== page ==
March 5, 2010

Breeding sheep to eliminate dags and worms. 1.

By Dr Clive Dalton


  • Farmers used genetics to improve fertility in their commercial sheep flocks in the 1970s - 1980s, and this greatly improved income.
  • But with recent inflation and currency fluctuations, they realise that more lambs are not all profit.
  • Rising costs, especially for animal health are now a major issue, but veterinary science has not come up with ways to reduce these; so-called progress seems to be to use more!

Dagging and drenching

  • These are the two main killers in terms of cost and physical effort, as sheep farmers’ average age is now creeping up towards 60, with fewer young people entering the industry, or who want to spend their time wrestling with today’s 80kg sheep.
  • Many sheep farmers have back, hip and knee problems from hauling sheep around, and the veterinary profession are only offering more drug and chemical therapy as future solutions, which will not reduce costs.
  • This approach is not sustainable – neither economically nor for the environment.
  • So the obvious conclusion is that we have to stop, (or at least greatly reduce), dagging and drenching sheep.
  • If you don’t agree, and are happy to get the handpiece out to clean up sheep like the one below, then don’t read further.
What a prospect to have to clean up this sheep's rear end!

Major mind change needed

Sheep are never keen to cooperate
  • Dagging (to prevent blowfly) and drenching (to kill worms) have always been accepted as part of sheep husbandry.
  • So has crutching, most of which is done to prevent dags forming.
  • You never see these chores featured in a shepherd’s job description: they are taken for granted.
  • If the boss had no jobs planned, then he/she could always find some dagging or drenching to do to keep staff active and give the dogs a run!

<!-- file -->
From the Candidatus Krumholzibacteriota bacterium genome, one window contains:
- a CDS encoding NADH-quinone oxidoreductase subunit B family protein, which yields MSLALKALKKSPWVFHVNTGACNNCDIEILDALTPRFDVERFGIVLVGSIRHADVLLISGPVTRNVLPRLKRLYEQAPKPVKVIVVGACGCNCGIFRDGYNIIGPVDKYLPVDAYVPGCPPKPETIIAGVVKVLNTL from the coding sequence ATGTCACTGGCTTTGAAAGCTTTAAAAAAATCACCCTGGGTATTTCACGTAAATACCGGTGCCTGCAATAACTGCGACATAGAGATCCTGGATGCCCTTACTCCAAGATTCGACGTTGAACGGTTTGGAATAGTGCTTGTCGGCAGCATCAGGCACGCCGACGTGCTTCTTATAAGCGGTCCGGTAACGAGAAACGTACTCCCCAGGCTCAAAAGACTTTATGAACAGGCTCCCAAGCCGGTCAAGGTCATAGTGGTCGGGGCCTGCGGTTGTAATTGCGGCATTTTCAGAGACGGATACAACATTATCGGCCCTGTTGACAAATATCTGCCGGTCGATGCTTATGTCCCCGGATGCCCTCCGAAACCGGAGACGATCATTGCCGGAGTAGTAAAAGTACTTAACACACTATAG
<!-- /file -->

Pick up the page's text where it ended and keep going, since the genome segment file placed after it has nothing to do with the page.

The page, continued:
This advert in a 1970 New Zealand Farmer was certainly convincing.
Back then, nobody thought about long-term implications of the
new wonder chemicals!

Breeding is the solution

  • Breeding is the way to get rid of the endless chore of dagging and drenching, which inevitably is followed by more dagging and drenching.
  • The chemicals used in drenches cannot be sustainable, and consumers will start to demand ‘drug-free’ products for their health and welfare.
  • Genetic gains are cost effective and they are not lost.
  • But breeding as a solution has been hard to get through to farmers, as since the modern anthelmintics came on the market in the 1960s, farmers have been bombarded by myths and untruths.

Myths & untruths

A typical range of anthelmintic chemotherapy products on the market.
Sold in bright coloured packs with regular promotional specials.

  • Breeding is too slow. Breeding for Facial Eczema (FE) resistance for example took nearly 30 years. True but there are reasons – see below.
  • Drench is faster, and with the new products on the market that kill everything, the problem of drench resistance has been solved. Not true.
  • Vets who sell drench hardly ever mention genetics to their clients. If they do, it’s always as a last resort. Drench sales are a significant part of vets' income and the more they sell the bigger markup they can negotiate from the manufacturer supplying them.
  • Genetics doesn’t seem to figure strongly in their university training, and in any case they don’t sell rams from their clinics!
  • If you start a breeding programme, you’ll be buried in paper and will need a computer. Not true.

Breeding for FE resistance – why it took so long?

Hogget with FE which is clearly suffering pain and distress.
It also cannot see as its eye lids are swollen up.

There were plenty of reasons:

  • The sporidesmin toxin harvested from the fungus was so horrendously expensive that stud breeders could only afford to dose a few of their rams.